State Industry Minister Subash Desai on Wednesday said the land which senior BJP leader Eknath Khadse had “purchased” from the “original owner” in Bhosari belonged to the Maharashtra Industrial Development Corporation (MIDC).
On Tuesday, the Maharashtra Anti-Corruption Bureau (ACB) reportedly submitted a report in the court stating that it has not found any concrete evidence against him. In his complaint to the police on May 30, 2016, Pune-based builder Hemant Gawande had alleged that Khadse misused his power as a minister and purchased land in Bhosari area, owned by MIDC, in the name of his wife and son-in-law at Rs 3.75 crore, as against the market price of Rs 40 crore.
In the wake of the complaint, Desai had said that the three-acre plot of land in Bhosari was purchased by MIDC from the original owner in 1971 and alloted to a clutch of companies. On Wednesday, Desai maintained the same position. Without naming the former minister, he said he would not comment about what he (Khadse) did, but would speak about the process involved. “MIDC land is never sold… it is leased out and alloted for a certain period. In this case, it has been alloted on lease to some industrial units,” he said.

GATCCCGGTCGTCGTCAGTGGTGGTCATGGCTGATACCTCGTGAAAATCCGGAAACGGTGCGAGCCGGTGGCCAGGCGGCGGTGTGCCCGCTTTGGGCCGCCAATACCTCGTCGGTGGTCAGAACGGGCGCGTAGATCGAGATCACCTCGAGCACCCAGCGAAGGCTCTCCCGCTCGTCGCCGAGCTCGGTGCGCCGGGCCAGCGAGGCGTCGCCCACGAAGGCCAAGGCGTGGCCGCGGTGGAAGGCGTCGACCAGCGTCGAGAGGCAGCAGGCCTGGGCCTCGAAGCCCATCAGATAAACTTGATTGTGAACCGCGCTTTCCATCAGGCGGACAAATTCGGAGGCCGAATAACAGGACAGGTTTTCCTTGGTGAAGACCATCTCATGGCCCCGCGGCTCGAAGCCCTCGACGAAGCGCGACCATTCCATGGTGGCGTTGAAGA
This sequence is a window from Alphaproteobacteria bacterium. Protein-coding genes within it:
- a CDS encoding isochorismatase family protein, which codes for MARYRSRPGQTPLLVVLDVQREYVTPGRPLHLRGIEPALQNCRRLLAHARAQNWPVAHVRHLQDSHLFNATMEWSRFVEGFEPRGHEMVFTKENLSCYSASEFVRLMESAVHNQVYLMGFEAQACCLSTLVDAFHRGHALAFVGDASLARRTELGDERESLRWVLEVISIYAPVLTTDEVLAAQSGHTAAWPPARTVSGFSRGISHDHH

According to records reviewed by The Indian Express, Khadse’s wife Mandakini and son-in-law Girish Chaudhari had purchased the land from Abbas Ukani on April 27, 2016, for Rs 3.75 crore. The market value of the plot was estimated to be much more. Pune-based builder Gawande said, “If the ACB has given a clean chit to Khadse, it means the sale deed executed by Khadse is legal. In that case, the land belongs to Khadse. But Desai says the land belongs to MIDC. Who is the real owner? The state government should come clean about this…”
Gawande said 13 industrial units had been set up on the three-acre land. “What will happen to these industrial units…,” he asked. He said even if the BJP leader did “purchase” the land, he had betrayed the trust of the people. “His motive is suspect. He knew that under the new Act, he would receive a huge compensation. As a minister, he was not supposed to misuse the confidential information,” said Gawande.
The builder said he would have to take the matter to the Bombay High Court. “When I had first filed the complaint with Bundgarden police, they had said no case could be filed on the matter. I had then approached the High Court, which had asked the ACB to probe the matter. Though the High Court had not asked the ACB to report to it, I will now approach the High Court,” he said.
Khadse had argued that MIDC acquired the piece of land in 1968, but failed to finalise the award as it did not compensate the original owner. Khadse had said that if the award is not finalised within the stipulated period of 40 years from the date of land acquisition, the process of acquisition automatically lapses. Khadse pointed out that in the case of the land in Bhosari, over 40 years had passed, so the MIDC did not have any claim over the land.